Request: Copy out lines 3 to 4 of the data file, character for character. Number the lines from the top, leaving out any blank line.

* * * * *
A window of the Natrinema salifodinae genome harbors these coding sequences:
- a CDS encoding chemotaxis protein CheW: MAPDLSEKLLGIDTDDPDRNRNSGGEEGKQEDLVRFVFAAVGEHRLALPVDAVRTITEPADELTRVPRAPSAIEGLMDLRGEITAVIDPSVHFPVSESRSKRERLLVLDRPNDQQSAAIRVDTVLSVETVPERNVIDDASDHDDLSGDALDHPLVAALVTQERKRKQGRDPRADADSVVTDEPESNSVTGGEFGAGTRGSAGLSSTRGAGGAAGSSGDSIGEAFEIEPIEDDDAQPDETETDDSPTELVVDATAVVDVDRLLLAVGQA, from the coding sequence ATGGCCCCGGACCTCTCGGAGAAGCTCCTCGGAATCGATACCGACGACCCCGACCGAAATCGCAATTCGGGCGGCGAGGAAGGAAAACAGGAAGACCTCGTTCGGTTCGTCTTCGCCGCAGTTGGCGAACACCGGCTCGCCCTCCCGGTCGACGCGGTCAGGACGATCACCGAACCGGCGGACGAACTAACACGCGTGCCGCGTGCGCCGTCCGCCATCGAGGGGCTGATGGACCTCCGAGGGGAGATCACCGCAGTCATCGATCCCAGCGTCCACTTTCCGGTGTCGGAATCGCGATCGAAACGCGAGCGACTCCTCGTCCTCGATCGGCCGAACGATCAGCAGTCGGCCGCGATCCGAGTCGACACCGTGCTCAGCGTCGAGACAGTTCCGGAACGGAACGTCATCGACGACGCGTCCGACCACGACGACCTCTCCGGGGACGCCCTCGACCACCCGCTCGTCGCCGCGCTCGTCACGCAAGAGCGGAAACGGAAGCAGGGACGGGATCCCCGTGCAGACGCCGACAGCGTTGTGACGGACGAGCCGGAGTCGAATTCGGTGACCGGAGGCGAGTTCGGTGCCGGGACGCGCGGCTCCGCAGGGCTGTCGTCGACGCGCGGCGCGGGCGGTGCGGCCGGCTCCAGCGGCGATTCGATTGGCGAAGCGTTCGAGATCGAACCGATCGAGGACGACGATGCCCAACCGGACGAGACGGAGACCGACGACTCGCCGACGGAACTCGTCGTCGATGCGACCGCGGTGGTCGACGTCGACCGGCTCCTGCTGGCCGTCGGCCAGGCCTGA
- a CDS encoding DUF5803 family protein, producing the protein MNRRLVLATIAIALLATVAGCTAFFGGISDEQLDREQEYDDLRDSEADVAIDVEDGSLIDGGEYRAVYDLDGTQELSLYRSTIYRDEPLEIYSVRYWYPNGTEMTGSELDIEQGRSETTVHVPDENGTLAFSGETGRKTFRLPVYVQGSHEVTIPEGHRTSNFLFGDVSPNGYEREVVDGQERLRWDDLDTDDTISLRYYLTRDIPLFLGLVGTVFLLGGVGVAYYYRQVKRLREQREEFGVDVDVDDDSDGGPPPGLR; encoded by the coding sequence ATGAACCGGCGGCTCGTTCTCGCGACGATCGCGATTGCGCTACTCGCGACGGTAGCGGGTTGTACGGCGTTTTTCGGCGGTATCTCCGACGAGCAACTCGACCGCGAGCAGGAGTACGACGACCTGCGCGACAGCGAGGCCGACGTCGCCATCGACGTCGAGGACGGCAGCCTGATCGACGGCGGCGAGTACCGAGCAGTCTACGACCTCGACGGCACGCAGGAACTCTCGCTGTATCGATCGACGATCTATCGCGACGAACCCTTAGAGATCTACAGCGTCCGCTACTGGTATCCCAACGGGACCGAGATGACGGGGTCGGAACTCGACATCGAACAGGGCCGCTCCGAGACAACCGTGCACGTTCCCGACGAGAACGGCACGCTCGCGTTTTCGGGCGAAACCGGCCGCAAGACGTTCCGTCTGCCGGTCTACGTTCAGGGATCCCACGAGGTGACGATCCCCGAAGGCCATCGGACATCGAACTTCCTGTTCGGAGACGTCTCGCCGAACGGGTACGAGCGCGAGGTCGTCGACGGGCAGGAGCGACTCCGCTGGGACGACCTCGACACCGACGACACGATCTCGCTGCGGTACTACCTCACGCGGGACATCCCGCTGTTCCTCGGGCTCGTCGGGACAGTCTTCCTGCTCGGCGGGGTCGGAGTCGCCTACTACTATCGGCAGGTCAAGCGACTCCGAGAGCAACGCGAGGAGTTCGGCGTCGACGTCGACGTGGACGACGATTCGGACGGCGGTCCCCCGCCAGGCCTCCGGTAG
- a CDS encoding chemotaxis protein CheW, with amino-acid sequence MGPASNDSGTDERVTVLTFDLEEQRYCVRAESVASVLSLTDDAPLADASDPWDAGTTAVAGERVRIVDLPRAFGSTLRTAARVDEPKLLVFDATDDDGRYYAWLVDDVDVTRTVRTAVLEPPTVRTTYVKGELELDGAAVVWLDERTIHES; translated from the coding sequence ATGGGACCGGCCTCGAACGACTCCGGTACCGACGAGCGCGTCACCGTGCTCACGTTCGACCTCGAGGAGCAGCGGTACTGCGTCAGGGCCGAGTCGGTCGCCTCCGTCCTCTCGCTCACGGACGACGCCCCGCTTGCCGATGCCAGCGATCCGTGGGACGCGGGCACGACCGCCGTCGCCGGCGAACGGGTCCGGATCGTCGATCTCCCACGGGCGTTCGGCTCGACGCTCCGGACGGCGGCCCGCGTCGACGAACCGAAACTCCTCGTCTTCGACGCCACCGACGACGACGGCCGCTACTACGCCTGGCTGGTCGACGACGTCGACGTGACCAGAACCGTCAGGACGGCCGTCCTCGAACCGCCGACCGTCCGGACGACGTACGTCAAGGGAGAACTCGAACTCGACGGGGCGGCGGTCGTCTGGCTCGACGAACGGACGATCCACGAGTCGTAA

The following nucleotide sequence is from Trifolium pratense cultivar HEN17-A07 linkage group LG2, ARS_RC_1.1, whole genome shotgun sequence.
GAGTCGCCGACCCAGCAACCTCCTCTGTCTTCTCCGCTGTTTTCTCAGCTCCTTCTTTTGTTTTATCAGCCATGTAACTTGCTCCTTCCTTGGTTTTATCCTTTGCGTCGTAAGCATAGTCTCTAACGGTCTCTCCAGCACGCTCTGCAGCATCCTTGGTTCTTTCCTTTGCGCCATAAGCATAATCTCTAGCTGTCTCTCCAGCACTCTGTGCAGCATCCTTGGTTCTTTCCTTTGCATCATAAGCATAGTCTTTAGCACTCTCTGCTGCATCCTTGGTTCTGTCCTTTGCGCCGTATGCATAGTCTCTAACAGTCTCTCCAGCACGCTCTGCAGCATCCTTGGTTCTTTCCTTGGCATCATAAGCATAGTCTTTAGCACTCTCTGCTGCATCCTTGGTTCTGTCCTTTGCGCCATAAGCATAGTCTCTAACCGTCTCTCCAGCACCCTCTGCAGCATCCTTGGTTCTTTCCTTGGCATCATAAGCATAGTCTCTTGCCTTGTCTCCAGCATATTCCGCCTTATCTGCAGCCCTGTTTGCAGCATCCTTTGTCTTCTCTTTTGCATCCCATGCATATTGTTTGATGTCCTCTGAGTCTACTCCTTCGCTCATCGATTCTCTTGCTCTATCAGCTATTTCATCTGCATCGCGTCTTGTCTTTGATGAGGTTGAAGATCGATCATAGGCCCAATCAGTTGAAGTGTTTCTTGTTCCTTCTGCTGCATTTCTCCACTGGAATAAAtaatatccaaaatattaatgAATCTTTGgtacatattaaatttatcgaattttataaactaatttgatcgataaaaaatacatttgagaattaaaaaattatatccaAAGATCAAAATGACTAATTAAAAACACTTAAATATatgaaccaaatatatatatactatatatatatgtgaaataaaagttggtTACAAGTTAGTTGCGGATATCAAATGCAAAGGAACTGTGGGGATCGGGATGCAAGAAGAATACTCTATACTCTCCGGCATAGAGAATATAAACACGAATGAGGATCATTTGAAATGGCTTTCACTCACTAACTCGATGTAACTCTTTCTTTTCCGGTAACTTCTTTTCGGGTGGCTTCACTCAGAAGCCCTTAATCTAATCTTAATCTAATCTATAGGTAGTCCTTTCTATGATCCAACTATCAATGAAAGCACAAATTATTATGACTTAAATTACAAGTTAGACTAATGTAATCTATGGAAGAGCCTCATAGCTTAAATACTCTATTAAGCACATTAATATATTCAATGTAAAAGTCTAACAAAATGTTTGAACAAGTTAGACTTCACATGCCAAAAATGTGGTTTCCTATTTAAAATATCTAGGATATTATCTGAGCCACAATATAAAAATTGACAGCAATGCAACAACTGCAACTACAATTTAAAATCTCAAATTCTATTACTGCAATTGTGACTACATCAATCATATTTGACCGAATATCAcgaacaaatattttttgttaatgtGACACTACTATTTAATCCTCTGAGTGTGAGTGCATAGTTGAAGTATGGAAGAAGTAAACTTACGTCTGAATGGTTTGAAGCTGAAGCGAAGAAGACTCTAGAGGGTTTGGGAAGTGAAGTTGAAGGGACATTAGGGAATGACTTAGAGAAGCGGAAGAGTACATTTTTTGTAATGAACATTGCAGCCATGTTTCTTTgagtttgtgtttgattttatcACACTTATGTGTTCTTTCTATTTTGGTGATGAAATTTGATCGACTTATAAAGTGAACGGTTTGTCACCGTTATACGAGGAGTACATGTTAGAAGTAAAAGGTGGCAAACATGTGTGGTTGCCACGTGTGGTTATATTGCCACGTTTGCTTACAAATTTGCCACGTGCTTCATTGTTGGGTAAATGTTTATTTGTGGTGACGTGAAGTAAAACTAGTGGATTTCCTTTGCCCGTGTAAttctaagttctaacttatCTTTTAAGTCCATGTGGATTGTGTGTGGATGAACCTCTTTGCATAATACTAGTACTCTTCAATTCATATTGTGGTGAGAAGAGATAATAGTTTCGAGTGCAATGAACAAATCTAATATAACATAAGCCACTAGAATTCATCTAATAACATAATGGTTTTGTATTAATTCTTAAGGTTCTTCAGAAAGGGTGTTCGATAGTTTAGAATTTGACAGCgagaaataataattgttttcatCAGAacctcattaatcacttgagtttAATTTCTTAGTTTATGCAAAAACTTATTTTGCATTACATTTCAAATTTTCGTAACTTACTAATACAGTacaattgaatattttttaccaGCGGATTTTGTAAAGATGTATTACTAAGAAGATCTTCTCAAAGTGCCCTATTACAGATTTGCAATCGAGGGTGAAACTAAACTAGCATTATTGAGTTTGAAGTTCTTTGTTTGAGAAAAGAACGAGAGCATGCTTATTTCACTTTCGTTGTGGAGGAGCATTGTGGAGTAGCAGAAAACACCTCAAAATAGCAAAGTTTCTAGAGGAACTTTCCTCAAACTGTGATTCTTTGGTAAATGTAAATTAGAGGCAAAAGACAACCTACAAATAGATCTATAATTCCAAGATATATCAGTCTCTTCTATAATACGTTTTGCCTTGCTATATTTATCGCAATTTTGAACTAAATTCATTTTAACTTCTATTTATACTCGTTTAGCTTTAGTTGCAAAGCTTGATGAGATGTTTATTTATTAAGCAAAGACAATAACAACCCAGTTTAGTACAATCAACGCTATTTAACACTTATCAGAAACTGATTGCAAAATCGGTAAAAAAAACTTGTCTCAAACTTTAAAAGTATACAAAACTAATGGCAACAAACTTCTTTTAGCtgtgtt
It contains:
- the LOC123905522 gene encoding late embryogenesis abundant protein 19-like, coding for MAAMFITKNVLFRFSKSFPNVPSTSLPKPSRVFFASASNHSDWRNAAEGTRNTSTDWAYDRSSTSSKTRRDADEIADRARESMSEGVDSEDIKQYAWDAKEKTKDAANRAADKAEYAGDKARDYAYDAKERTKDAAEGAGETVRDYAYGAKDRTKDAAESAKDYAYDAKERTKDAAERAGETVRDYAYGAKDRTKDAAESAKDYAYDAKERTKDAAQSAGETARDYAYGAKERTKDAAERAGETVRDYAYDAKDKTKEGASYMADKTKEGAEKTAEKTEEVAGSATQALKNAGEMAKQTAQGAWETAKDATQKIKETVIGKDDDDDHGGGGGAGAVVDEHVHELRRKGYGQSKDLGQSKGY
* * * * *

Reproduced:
- a CDS encoding DUF5803 family protein, producing the protein MNRRLVLATIAIALLATVAGCTAFFGGISDEQLDREQEYDDLRDSEADVAIDVEDGSLIDGGEYRAVYDLDGTQELSLYRSTIYRDEPLEIYSVRYWYPNGTEMTGSELDIEQGRSETTVHVPDENGTLAFSGETGRKTFRLPVYVQGSHEVTIPEGHRTSNFLFGDVSPNGYEREVVDGQERLRWDDLDTDDTISLRYYLTRDIPLFLGLVGTVFLLGGVGVAYYYRQVKRLREQREEFGVDVDVDDDSDGGPPPGLR; encoded by the coding sequence ATGAACCGGCGGCTCGTTCTCGCGACGATCGCGATTGCGCTACTCGCGACGGTAGCGGGTTGTACGGCGTTTTTCGGCGGTATCTCCGACGAGCAACTCGACCGCGAGCAGGAGTACGACGACCTGCGCGACAGCGAGGCCGACGTCGCCATCGACGTCGAGGACGGCAGCCTGATCGACGGCGGCGAGTACCGAGCAGTCTACGACCTCGACGGCACGCAGGAACTCTCGCTGTATCGATCGACGATCTATCGCGACGAACCCTTAGAGATCTACAGCGTCCGCTACTGGTATCCCAACGGGACCGAGATGACGGGGTCGGAACTCGACATCGAACAGGGCCGCTCCGAGACAACCGTGCACGTTCCCGACGAGAACGGCACGCTCGCGTTTTCGGGCGAAACCGGCCGCAAGACGTTCCGTCTGCCGGTCTACGTTCAGGGATCCCACGAGGTGACGATCCCCGAAGGCCATCGGACATCGAACTTCCTGTTCGGAGACGTCTCGCCGAACGGGTACGAGCGCGAGGTCGTCGACGGGCAGGAGCGACTCCGCTGGGACGACCTCGACACCGACGACACGATCTCGCTGCGGTACTACCTCACGCGGGACATCCCGCTGTTCCTCGGGCTCGTCGGGACAGTCTTCCTGCTCGGCGGGGTCGGAGTCGCCTACTACTATCGGCAGGTCAAGCGACTCCGAGAGCAACGCGAGGAGTTCGGCGTCGACGTCGACGTGGACGACGATTCGGACGGCGGTCCCCCGCCAGGCCTCCGGTAG
- a CDS encoding chemotaxis protein CheW, with amino-acid sequence MGPASNDSGTDERVTVLTFDLEEQRYCVRAESVASVLSLTDDAPLADASDPWDAGTTAVAGERVRIVDLPRAFGSTLRTAARVDEPKLLVFDATDDDGRYYAWLVDDVDVTRTVRTAVLEPPTVRTTYVKGELELDGAAVVWLDERTIHES; translated from the coding sequence ATGGGACCGGCCTCGAACGACTCCGGTACCGACGAGCGCGTCACCGTGCTCACGTTCGACCTCGAGGAGCAGCGGTACTGCGTCAGGGCCGAGTCGGTCGCCTCCGTCCTCTCGCTCACGGACGACGCCCCGCTTGCCGATGCCAGCGATCCGTGGGACGCGGGCACGACCGCCGTCGCCGGCGAACGGGTCCGGATCGTCGATCTCCCACGGGCGTTCGGCTCGACGCTCCGGACGGCGGCCCGCGTCGACGAACCGAAACTCCTCGTCTTCGACGCCACCGACGACGACGGCCGCTACTACGCCTGGCTGGTCGACGACGTCGACGTGACCAGAACCGTCAGGACGGCCGTCCTCGAACCGCCGACCGTCCGGACGACGTACGTCAAGGGAGAACTCGAACTCGACGGGGCGGCGGTCGTCTGGCTCGACGAACGGACGATCCACGAGTCGTAA